Kusserow’s Corner: Home Health Agency to Pay $150 Million in DOJ Settlement

This blog has reported dozens of home health cases investigated and prosecuted for Medicare and Medicaid fraud. This sector continues to be the leading program vulnerable to fraud and abuse. More provider cases from this sector have been prosecuted at the federal level. At the state level, about forty percent of Medicaid fraud cases relate to home health fraud. Several of the blog’s articles related some of the major undertakings to curtail this problem. Most of the enforcement actions involved relatively small home health agencies, but now one of the nation’s largest providers of home health services has reached settlement with the Department of Justice (DOJ) to resolve fraud charges. Amedisys Inc., a Louisiana-based home health agency and its affiliates (Amedisys), have agreed to pay $150 million to the federal government to resolve allegations that they violated the False Claims Act by submitting false home healthcare billings to the Medicare program. They operate in 37 states, the District of Columbia, and Puerto Rico. The DOJ actions were the result of “whistleblowers” (qui tam relators).

The allegations were that certain Amedisys offices improperly billed Medicare for ineligible patients and services for nursing and therapy services that were medically unnecessary or provided to patients who were not homebound, and otherwise misrepresented patients’ conditions to increase its Medicare payments. The settlement also addressed allegations that Amedisys maintained improper financial relationships with referring physicians at a private oncology practice in Georgia–whereby Amedisys employees provided patient care coordination services to the oncology practice at below-market prices–violated the Anti-Kickback Statute and the Stark Laws.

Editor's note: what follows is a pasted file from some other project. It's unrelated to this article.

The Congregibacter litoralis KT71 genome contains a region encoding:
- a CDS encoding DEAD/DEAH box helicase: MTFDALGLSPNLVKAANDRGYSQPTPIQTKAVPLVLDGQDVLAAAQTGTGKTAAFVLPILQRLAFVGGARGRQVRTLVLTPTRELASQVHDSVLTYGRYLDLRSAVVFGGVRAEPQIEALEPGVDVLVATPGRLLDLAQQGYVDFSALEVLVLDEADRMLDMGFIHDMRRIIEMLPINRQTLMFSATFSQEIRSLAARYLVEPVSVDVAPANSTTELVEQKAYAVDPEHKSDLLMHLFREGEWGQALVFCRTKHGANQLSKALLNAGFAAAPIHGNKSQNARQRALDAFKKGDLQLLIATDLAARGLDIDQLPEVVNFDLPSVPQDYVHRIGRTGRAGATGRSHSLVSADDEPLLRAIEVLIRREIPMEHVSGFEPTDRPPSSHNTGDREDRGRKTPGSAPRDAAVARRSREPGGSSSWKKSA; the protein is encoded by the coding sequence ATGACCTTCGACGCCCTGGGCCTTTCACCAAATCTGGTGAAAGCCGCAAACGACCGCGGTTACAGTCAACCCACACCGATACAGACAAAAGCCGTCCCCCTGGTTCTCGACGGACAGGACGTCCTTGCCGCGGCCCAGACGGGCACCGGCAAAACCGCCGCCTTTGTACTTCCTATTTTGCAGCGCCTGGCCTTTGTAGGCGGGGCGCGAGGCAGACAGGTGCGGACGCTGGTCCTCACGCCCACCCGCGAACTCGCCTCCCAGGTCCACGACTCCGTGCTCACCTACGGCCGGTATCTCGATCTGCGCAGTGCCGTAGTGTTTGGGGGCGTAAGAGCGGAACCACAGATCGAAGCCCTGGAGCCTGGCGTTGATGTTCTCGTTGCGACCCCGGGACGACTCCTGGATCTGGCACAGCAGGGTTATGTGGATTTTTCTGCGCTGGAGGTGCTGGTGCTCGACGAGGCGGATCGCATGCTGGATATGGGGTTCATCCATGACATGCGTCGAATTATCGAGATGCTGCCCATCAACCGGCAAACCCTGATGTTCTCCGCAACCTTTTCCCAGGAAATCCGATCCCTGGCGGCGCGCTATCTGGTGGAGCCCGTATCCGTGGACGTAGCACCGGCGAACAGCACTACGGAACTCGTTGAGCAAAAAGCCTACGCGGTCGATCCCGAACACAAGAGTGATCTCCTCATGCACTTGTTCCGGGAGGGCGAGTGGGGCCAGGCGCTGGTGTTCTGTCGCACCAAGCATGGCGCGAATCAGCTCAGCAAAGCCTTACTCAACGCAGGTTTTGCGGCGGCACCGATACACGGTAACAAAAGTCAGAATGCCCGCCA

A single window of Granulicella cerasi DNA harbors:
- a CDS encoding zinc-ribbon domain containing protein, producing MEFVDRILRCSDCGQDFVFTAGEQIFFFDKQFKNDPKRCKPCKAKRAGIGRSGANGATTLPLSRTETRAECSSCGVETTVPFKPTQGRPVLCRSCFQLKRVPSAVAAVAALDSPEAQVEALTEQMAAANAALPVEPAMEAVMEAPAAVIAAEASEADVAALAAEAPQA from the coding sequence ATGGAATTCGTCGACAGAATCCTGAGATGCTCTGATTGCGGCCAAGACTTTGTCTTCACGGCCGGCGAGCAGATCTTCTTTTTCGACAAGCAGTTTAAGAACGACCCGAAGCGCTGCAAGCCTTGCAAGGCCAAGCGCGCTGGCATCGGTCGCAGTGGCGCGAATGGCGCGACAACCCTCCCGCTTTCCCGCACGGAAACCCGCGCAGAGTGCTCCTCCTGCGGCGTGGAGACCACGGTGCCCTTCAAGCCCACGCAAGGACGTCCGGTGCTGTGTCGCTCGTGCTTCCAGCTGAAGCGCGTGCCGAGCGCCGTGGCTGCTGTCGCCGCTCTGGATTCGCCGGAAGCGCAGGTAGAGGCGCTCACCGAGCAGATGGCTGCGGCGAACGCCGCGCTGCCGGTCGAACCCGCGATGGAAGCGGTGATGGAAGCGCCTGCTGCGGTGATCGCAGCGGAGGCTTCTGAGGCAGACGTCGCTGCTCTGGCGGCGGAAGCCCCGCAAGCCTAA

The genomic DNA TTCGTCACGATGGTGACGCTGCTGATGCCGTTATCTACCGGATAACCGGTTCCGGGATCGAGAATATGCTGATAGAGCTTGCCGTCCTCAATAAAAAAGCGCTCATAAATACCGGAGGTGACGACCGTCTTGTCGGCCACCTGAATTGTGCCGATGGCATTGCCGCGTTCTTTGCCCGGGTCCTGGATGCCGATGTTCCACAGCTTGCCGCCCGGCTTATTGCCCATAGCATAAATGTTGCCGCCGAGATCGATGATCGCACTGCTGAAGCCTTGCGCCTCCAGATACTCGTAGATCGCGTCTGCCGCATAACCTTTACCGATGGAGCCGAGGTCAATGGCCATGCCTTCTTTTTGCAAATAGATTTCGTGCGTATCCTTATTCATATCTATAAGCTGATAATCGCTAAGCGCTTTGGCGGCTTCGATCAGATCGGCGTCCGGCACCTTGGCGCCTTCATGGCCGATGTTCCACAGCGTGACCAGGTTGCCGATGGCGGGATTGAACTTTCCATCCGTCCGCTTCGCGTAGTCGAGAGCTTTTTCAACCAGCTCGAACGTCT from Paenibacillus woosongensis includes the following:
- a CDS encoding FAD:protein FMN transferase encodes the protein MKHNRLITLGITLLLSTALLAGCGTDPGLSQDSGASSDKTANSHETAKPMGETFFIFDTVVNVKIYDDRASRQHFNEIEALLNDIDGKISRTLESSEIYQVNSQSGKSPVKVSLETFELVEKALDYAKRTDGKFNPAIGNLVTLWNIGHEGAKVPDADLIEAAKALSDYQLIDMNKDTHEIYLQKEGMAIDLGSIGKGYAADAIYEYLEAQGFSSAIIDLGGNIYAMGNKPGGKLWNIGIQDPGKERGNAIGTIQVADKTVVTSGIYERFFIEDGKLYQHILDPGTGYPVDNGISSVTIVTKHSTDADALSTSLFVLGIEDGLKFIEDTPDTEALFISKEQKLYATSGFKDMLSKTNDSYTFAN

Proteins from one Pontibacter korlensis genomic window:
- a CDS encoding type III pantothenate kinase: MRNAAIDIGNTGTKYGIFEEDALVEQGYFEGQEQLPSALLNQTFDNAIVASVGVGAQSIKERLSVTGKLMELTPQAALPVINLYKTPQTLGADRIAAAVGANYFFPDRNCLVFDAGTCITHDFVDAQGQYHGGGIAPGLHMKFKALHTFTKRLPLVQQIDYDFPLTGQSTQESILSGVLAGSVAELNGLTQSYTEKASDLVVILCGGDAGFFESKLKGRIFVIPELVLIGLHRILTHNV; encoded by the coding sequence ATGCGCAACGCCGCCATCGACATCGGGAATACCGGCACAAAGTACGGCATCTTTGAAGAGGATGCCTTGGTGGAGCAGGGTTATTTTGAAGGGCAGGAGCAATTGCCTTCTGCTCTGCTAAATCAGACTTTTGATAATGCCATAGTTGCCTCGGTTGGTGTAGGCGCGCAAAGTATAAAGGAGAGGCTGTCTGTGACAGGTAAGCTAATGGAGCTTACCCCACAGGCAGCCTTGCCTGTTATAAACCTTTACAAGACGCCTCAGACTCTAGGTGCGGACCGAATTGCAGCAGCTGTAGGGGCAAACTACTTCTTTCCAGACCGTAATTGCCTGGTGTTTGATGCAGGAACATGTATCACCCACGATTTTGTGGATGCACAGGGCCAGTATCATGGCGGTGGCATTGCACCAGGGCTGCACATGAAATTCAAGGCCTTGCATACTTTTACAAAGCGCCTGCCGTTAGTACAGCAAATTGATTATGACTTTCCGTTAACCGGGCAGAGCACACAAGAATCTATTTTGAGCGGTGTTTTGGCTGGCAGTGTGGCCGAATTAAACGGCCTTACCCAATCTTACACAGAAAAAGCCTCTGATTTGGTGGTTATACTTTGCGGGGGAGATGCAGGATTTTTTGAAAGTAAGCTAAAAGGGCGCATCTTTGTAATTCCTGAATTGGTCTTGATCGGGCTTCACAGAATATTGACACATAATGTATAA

Amedisys also agreed to be bound by the terms of a Corporate Integrity Agreement with the HHS Office of Inspector General (OIG) that requires the companies to implement compliance measures designed to avoid or promptly detect conduct similar to that which gave rise to the settlement.

This settlement resolves seven lawsuits pending against Amedisys in federal court–six in the Eastern District of Pennsylvania and one in the Northern District of Georgia–that were filed under the qui tam, or whistleblower, provisions of the False Claims Act, which allow private citizens to bring civil actions on behalf of the United States and share in any recovery. The lawsuits are captioned United States ex rel. CAF Partners v. Amedisys, Inc.,10-cv-2323 (E.D. Pa.); United States ex rel. Brown v. Amedisys, Inc.,13-cv-2803 (E.D. Pa.); United States ex rel. Umberhandt v. Amedisys, Inc.,13-cv-2789 (E.D. Pa.); United States ex rel. Doe v. Amedisys, Inc., 13-cv-3187 (E.D. Pa.); United States ex rel. Ognen v. Amedisys, Inc,. 13-cv-4232 (E.D. Pa.); United States ex rel. Lewis v. Amedisys, Inc., 13-cv-3359 (E.D. Pa.); and United States ex rel. Natalie Raven v. Amedisys, Inc., 11-cv-0994 (N.D. Ga.). The claims settled by the agreement are allegations only, and there has been no determination of liability.

The pattern of how cases develop continues with this latest action. Whistleblowers continue to be the major source of cases involving home health fraud cases and in this case, former Amedisys employee whistleblowers will collectively split over $26 million. Another common feature of home health cases is the presence of kickbacks and inducements to foster the fraudulent scheme.

Richard P. Kusserow served as DHHS Inspector General for 11 years. He currently is CEO of Strategic Management Services, LLC (SM), a firm that has assisted more than 3,000 organizations and entities with compliance related matters. The SM sister company, CRC, provides a wide range of compliance tools including sanction-screening.

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Copyright © 2014 Strategic Management Services, LLC. Published with permission.